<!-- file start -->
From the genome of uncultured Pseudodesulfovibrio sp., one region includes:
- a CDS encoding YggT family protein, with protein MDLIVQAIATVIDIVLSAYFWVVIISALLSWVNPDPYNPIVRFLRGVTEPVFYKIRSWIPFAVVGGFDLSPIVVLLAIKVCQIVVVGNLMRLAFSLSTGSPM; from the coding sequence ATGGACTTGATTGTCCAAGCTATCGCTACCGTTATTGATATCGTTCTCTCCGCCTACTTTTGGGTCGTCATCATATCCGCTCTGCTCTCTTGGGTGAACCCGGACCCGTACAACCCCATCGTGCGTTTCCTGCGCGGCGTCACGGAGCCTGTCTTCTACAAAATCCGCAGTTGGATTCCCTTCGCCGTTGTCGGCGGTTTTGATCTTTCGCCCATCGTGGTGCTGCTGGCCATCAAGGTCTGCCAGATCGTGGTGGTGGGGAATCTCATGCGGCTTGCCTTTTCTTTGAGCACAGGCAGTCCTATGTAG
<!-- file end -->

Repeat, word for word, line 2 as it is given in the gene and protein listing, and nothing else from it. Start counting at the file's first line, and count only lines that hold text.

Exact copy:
- a CDS encoding YggT family protein, with protein MDLIVQAIATVIDIVLSAYFWVVIISALLSWVNPDPYNPIVRFLRGVTEPVFYKIRSWIPFAVVGGFDLSPIVVLLAIKVCQIVVVGNLMRLAFSLSTGSPM; from the coding sequence ATGGACTTGATTGTCCAAGCTATCGCTACCGTTATTGATATCGTTCTCTCCGCCTACTTTTGGGTCGTCATCATATCCGCTCTGCTCTCTTGGGTGAACCCGGACCCGTACAACCCCATCGTGCGTTTCCTGCGCGGCGTCACGGAGCCTGTCTTCTACAAAATCCGCAGTTGGATTCCCTTCGCCGTTGTCGGCGGTTTTGATCTTTCGCCCATCGTGGTGCTGCTGGCCATCAAGGTCTGCCAGATCGTGGTGGTGGGGAATCTCATGCGGCTTGCCTTTTCTTTGAGCACAGGCAGTCCTATGTAG